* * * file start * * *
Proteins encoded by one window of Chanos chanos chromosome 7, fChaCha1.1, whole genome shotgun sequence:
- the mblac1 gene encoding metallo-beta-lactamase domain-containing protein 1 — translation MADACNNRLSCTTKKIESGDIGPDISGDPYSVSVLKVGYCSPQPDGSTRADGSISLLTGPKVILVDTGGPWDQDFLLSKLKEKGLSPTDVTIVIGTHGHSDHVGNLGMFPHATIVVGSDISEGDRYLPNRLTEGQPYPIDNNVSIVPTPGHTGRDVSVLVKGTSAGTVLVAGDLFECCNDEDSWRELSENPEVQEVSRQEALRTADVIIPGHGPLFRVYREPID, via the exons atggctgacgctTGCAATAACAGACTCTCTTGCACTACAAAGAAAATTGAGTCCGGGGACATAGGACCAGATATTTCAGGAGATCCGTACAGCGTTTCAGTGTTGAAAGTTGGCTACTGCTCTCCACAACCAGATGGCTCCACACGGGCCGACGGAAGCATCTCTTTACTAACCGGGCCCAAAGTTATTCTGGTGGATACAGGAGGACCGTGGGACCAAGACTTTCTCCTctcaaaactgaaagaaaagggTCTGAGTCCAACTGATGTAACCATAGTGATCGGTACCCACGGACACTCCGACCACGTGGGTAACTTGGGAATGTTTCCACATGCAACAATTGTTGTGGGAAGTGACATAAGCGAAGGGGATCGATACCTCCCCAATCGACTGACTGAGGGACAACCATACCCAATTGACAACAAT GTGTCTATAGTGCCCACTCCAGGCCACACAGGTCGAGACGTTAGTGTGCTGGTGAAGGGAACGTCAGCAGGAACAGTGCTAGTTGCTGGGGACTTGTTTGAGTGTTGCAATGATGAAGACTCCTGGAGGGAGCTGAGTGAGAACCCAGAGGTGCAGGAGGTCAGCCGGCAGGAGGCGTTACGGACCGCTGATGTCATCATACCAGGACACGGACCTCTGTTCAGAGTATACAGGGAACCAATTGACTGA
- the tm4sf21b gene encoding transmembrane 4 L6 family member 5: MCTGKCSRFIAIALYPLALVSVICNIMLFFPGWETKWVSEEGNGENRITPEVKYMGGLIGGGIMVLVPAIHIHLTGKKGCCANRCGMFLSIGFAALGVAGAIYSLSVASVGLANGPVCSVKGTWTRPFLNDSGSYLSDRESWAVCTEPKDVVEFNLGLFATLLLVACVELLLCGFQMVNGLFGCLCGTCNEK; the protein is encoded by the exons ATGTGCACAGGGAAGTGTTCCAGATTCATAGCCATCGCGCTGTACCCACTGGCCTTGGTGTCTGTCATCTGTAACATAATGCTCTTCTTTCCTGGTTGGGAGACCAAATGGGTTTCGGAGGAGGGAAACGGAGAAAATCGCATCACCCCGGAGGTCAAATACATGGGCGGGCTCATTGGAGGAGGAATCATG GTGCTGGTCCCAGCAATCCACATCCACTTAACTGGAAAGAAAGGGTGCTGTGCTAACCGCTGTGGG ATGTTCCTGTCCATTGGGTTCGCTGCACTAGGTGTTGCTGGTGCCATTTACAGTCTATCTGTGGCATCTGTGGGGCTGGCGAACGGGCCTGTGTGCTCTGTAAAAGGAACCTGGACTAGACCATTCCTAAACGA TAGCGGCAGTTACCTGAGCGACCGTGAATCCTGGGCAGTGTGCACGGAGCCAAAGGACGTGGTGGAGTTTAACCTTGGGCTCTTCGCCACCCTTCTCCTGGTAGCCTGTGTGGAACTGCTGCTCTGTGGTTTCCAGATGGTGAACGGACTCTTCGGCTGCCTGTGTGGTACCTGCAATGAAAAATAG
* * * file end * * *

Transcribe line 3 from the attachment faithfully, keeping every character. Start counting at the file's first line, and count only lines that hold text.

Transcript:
- the tm4sf21b gene encoding transmembrane 4 L6 family member 5: MCTGKCSRFIAIALYPLALVSVICNIMLFFPGWETKWVSEEGNGENRITPEVKYMGGLIGGGIMVLVPAIHIHLTGKKGCCANRCGMFLSIGFAALGVAGAIYSLSVASVGLANGPVCSVKGTWTRPFLNDSGSYLSDRESWAVCTEPKDVVEFNLGLFATLLLVACVELLLCGFQMVNGLFGCLCGTCNEK; the protein is encoded by the exons ATGTGCACAGGGAAGTGTTCCAGATTCATAGCCATCGCGCTGTACCCACTGGCCTTGGTGTCTGTCATCTGTAACATAATGCTCTTCTTTCCTGGTTGGGAGACCAAATGGGTTTCGGAGGAGGGAAACGGAGAAAATCGCATCACCCCGGAGGTCAAATACATGGGCGGGCTCATTGGAGGAGGAATCATG GTGCTGGTCCCAGCAATCCACATCCACTTAACTGGAAAGAAAGGGTGCTGTGCTAACCGCTGTGGG ATGTTCCTGTCCATTGGGTTCGCTGCACTAGGTGTTGCTGGTGCCATTTACAGTCTATCTGTGGCATCTGTGGGGCTGGCGAACGGGCCTGTGTGCTCTGTAAAAGGAACCTGGACTAGACCATTCCTAAACGA TAGCGGCAGTTACCTGAGCGACCGTGAATCCTGGGCAGTGTGCACGGAGCCAAAGGACGTGGTGGAGTTTAACCTTGGGCTCTTCGCCACCCTTCTCCTGGTAGCCTGTGTGGAACTGCTGCTCTGTGGTTTCCAGATGGTGAACGGACTCTTCGGCTGCCTGTGTGGTACCTGCAATGAAAAATAG